Philadelphia Launches Holiday Campaign With First-Ever “Double Diptector”

Philadelphia Cream Cheese launched a holiday advertising campaign that leads with a new spot highlighting the world’s first Double Diptector to catch those guilty of dipping their bitten chip a second time. The campaign is a new comedic approach for the company and aims to promote the brand as a snack food for parties and not just an ingredient for cheesecake or a bagel accompaniment.

The ad spot starts with the party host in her kitchen revealing how to throw the “perfect party” with the dips—then cuts to a guest double dipping and being caught, thanks to the double diptector.

The smart device—that looks like an average chip and dip bowl—pairs with the app to track and catch the double dipper. It alerts the app user with a loud alarm if someone commits the crime. The company actually invented the device and has put a version up for bidding on eBay.

“We wanted a fun, creative way to launch our new Philadelphia Dips that would tap into culture and become something that people could not only relate to, but want to talk about and share. Dips are highly relevant during the holidays and served at holiday parties and family gatherings,” said Megan Magnuson, Philadelphia associate marketing director.

The shift towards changing Philadelphia’s brand to an everyday food option was first noticed in their 2017 in the “It must be the Philly,” campaign. The ad shows office workers rushing into a budget meeting because there is cream cheese. Soon after, the brand rolled out cheesecake cups and prepacked chips with cream cheese dip.

The marketing effort illustrates the brand’s role in “elevating everyday occasions.” It was also the first campaign since the merger between Kraft Foods and H.J. Heinz Co.

“The Philadelphia brand’s overall tone of voice is optimistic, warm, playful and real. As we’ve launched our new Philadelphia Dips, we leveraged a tone that is cheeky, smart and clever in a way that endears the brand to our consumer,” added Magnuson.

In the past, Philadelphia concentrated on presenting their ingredients—made with fresh milk, real cream and no preservatives. In 2014, the company redesigned their cream cheese packaging to make it more modern and appealing.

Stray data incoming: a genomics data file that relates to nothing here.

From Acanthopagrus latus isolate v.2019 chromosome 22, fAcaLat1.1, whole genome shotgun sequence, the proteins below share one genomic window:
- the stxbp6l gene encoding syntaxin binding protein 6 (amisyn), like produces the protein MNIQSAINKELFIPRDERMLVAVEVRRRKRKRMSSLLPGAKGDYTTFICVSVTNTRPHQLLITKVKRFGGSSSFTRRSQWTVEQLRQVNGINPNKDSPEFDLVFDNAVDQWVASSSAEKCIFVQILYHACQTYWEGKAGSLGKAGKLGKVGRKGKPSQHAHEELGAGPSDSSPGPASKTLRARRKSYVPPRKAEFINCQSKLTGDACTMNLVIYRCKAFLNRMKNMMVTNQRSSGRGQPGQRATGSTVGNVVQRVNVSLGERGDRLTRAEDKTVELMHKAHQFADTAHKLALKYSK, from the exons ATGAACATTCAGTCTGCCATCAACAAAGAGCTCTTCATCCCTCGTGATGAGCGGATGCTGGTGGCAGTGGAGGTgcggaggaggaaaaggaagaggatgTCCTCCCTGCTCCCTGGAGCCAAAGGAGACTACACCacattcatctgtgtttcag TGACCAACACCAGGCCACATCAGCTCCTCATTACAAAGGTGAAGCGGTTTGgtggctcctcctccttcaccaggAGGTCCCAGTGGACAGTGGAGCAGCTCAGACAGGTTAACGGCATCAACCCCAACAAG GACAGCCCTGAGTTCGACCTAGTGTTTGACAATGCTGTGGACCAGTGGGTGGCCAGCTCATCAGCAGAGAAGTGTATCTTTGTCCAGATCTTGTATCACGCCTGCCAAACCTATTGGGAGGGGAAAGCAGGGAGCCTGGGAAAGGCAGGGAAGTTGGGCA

The brand is encouraging fans to weigh in on the double-dipping debate using #doublediptector on social media.

Dara Treseder On Her New Role As Carbon’s CMO

Dara Treseder knows a thing or two about marketing technology. The former CMO of GE Ventures and Business Innovations has spent her career promoting and exploring the scientific world and was named one of Forbes’ top 50 CMOs to watch. Last week, Treseder joined 3D printing brand Carbon as chief marketing officer and is ready to apply what she’s learned to this emerging market.

Treseder sat down with AList to talk about her career move from GE, the changing CMO landscape and why its critical for the marketing team to spread passion throughout an entire company.

How are you applying B2C knowledge to your new role?

I really think about human-to-human. B2B and B2C are definitely different approaches. I love to bring a purpose-driven, customer-first approach. Mission and purpose first.

We’re taking an ingredient brand approach—building our own brand so people know who we are and what our products stand for so that when they see one of our partners manufacturing with Carbon, they understand what that means. They [would] understand our commitment to a sustainable future and choose our partners’ products because they know they were made with the environment in mind. One of our commitments is to reduce plastic pollution. We enable parts to be designed and manufactured with dramatically less material.

There will definitely be joint marketing efforts that we do with our partners to ensure that their customers are aware of what we’re able to offer.

Now that you are promoting 3D printing partnerships, how does personalization tie into your strategy at Carbon?

We are able to use data to create better products, which puts us in a powerful position. It allows [Carbon] to surprise and delight their customers in a way that they wouldn’t be able to do if they weren’t embarking on this journey of mass customization. I think it’s amazing because it’s not just a marketing gimmick. Our technology enables customization at a level that hitherto has not been possible.

Dara used the example of Adidas, whose Futurecraft 4D running shoes won a Gold Lion for Innovation at the Cannes Lions Festival of Creativity this year.

This is a big move for you and CMOs tend to change companies rather frequently. Why do you think that is?

We’re kind of in a new era. Business needs are changing. People talk a lot about the moves CMOs are making but that’s representative of the fast pace of today’s consumers. Things are moving really fast. The role of the CMO is constantly evolving and some of these transitions are good—good for the company and good for the CMO because it allows for the development of an innovative perspective.